The problem: While it’s being subsidized by carriers in Europe and Australia, Palm says it’ll only be available at its full, unsubsidized price in the U.S. — $549. Which means that few people outside the Palm/Microsoft (MSFT) Windows Mobile fan club are going to buy it.
It’s possible that Palm (PALM) just hasn’t announced a U.S. carrier partner that will subsidise and sell it — which means it could get a more affordable price tag before it launches. It’s a GSM phone, so it’d need to be AT&T (T) or T-Mobile (DT) in the U.S. Of the two, AT&T seems more likely — the Treo Pro doesn’t support the right frequency (1700 MHz) to use T-Mobile’s new 3G network, so it’d be a tough sell there. We’ve asked Palm for more information, and will update if we hear back.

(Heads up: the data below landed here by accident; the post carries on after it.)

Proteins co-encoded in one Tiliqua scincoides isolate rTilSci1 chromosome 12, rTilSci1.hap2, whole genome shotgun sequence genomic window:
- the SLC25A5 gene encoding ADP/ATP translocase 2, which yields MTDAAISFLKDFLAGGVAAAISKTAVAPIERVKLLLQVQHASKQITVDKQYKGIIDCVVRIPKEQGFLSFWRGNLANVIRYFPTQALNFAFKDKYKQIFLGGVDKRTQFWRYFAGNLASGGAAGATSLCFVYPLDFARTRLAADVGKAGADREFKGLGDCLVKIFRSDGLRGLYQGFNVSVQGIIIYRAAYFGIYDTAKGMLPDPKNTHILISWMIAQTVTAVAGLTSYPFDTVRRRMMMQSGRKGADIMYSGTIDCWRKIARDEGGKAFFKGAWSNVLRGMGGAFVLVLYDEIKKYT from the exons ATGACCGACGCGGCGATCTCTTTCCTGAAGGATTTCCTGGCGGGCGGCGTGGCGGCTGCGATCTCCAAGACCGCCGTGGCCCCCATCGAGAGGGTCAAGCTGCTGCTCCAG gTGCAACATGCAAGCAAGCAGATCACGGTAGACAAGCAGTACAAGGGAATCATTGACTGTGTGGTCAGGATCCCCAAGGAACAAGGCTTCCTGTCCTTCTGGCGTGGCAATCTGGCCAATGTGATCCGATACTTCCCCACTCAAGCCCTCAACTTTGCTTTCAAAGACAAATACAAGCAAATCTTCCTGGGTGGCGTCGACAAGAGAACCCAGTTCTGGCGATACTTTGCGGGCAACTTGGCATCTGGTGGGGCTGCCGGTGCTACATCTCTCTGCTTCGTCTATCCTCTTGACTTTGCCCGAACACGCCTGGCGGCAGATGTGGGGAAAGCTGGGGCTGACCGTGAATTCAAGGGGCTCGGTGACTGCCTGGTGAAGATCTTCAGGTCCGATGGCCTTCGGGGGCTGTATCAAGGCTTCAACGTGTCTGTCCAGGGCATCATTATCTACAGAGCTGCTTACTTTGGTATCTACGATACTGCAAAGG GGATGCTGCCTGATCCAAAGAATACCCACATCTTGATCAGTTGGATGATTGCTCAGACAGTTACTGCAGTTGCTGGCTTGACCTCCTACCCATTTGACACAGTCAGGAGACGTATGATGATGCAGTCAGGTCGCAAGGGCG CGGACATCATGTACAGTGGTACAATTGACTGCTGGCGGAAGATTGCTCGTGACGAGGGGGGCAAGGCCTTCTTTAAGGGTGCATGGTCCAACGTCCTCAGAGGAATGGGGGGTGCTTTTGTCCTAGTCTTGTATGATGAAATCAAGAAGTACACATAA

But in the meantime, in the era of a $199 iPhone, a $550 smartphone that doesn’t include anti-ageing, money-printing, and time-travel features will have a hard time finding buyers.
Update: Palm’s reps say they’re “not announcing any U.S. carriers at this time so currently Treo Pro will be available in the U.S. for $549.” Which doesn’t really tell us anything: They might announce a carrier, which would substantially cut the price, or they might not. Perhaps we’ll learn more before launch.
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